- The decision to proceed with a court matter, or pursuing entitlements owed to you, can be an extremely overwhelming and daunting task – especially when there are various options and actions available to you.
- A cost-benefit analysis is a systematic process that a client can use in these circumstances, to assist in analysing which decisions to make and which to forgo.
- The cost-benefit analysis sums the potential benefits expected from a situation or action and then subtracts the total costs associated with taking that action.
- Coutts Lawyers and Conveyancers can not only assist you with advising you on the actions available to you, but we can also assist by discussing the value of intangible items, such as the benefits and costs associated with proceeding with litigation, and your decision whether to proceed or not.
The decision to proceed with a court matter, or pursuing entitlements owed to you, can be an extremely overwhelming and daunting task – especially when there are various options and actions available to you.
The role of a lawyer is not always to encourage and proceed with litigation in order to have the court determine the outcome of a client’s matter. Parties in many areas of law, whether it be family, personal injury and especially commercial law, can agree to settle their matter by agreement or consent (outside of court) and can sometimes make that agreement enforceable by the court in court orders or judgments.
When weighing up the decision to proceed with court action or not, clients (and their lawyers) can engage in a cost/benefit analysis to assess the matter from a broad perspective.
A cost/benefit analysis is a comparative tool that aims to calculate what efforts are required in pursuing the benefits, and these costs, compared with the actual benefits received after having pursued them. A determination (or mathematical equation) is then made to conclude which is greater, and therefore, whether the efforts in pursuing the benefit will be “worth it”. In some circumstances, costs can be either one-time or may even be ongoing, whilst the benefits are most often received over time. In its simplest form, a cost/benefit analysis is carried out using only financial costs and financial benefits (however it is extremely important to still consider the non-financial costs and benefits involved in court proceedings, for example, the stress and anxiety caused by the court proceedings versus the satisfaction of being successful in a judgment).
Costs or tangible costs can include the following:
- Court related fees (such as filing fees);
- Ongoing solicitor and barrister’s fees;
- Expert evidence collection fees; and
- Other disbursement fees.
In some circumstances, these fees can be collected by way of cost orders at the conclusion of a matter. It is important to note that even if you are successful in a court litigated matter, you are not guaranteed to recoup your expenses. There are sometimes avenues available to successful litigants to recoup these expenses, but these are never guaranteed (for example, the party that you are trying to recoup your expenses from, may not have assets or the means to re-pay your expenses, or, may go into liquidation or bankruptcy). However, whether you are successful or not, these fees may need to be funded upfront which still may leave the client out of pocket with no real guarantee of seeking reimbursement. These are the tangible costs that need to be taken into consideration when compared to the potential benefits.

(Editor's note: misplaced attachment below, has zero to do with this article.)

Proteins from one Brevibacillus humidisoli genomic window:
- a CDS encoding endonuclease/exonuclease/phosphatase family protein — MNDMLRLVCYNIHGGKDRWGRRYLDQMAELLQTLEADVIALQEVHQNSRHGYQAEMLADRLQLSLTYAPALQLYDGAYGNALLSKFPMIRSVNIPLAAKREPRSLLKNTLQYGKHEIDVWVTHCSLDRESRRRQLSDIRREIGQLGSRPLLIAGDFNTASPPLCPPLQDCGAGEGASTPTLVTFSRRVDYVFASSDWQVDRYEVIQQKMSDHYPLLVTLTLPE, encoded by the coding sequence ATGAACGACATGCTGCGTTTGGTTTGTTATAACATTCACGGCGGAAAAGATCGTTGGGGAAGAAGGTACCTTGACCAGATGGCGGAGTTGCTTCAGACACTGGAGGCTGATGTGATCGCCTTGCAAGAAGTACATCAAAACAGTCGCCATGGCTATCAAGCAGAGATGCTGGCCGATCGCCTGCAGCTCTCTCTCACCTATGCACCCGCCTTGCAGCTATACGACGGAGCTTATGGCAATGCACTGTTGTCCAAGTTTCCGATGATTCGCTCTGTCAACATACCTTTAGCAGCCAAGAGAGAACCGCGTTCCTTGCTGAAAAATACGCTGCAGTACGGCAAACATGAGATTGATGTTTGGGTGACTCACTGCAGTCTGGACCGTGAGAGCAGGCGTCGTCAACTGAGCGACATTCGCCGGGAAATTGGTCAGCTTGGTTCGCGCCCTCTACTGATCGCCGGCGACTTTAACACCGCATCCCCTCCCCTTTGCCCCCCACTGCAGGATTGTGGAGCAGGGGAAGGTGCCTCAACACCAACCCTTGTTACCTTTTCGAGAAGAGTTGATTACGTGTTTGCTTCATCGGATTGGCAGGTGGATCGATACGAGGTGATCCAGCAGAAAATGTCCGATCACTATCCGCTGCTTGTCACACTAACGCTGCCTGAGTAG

From a legal perspective, it is rarely this simple. The more accurate description of the cost/benefit analysis is to try to put a financial value on the intangible costs and benefits, and to ensure that these intangible costs are considered by the client prior to proceeding with a court matter. These intangible costs are highly subjective depending on the client’s needs and wants.
The potential intangible costs of a court matter can include, but are not limited to, the following:
- Emotional distress;
- Phycological stress;
- Physical stress;
- Loss of time;
- Breakdown in relationships; and
- Financial hardship.
Unlike the tangible costs mentioned above, these intangible costs cannot be collected by way of cost orders at the conclusion of a matter. It is important to consider these types of potential personal costs as part of a cost/benefit analysis when determining if a matter should be pursued. Whatever financial benefit received at the conclusion of a matter may not be worth the financial and personal costs required to pursue such an outcome at the outset.
At Coutts Lawyers and Conveyancers, we provide quality and easy to understand legal advice, with your best interests always at the forefront of our minds. Part of this service involves taking time to discuss the options available to our clients when considering both these tangible and intangible costs in relation to the matter at hand. We encourage clients to take the time to consider all of the above before being put themselves through any unnecessary financial and personal stresses, ensuring our advice to you is communicated with care and clarity. If you are struggling with making a decision regarding your rights and entitlements, our friendly dispute resolution team will be more than happy to assist and guide you in making this decision.
This blog is merely general and non-specific information on the subject matter and is not and should not be considered or relied on as legal advice. Coutts is not responsible for any cost, expense, loss or liability whatsoever to this blog, including all or any reliance on this blog or use or application of this blog by you.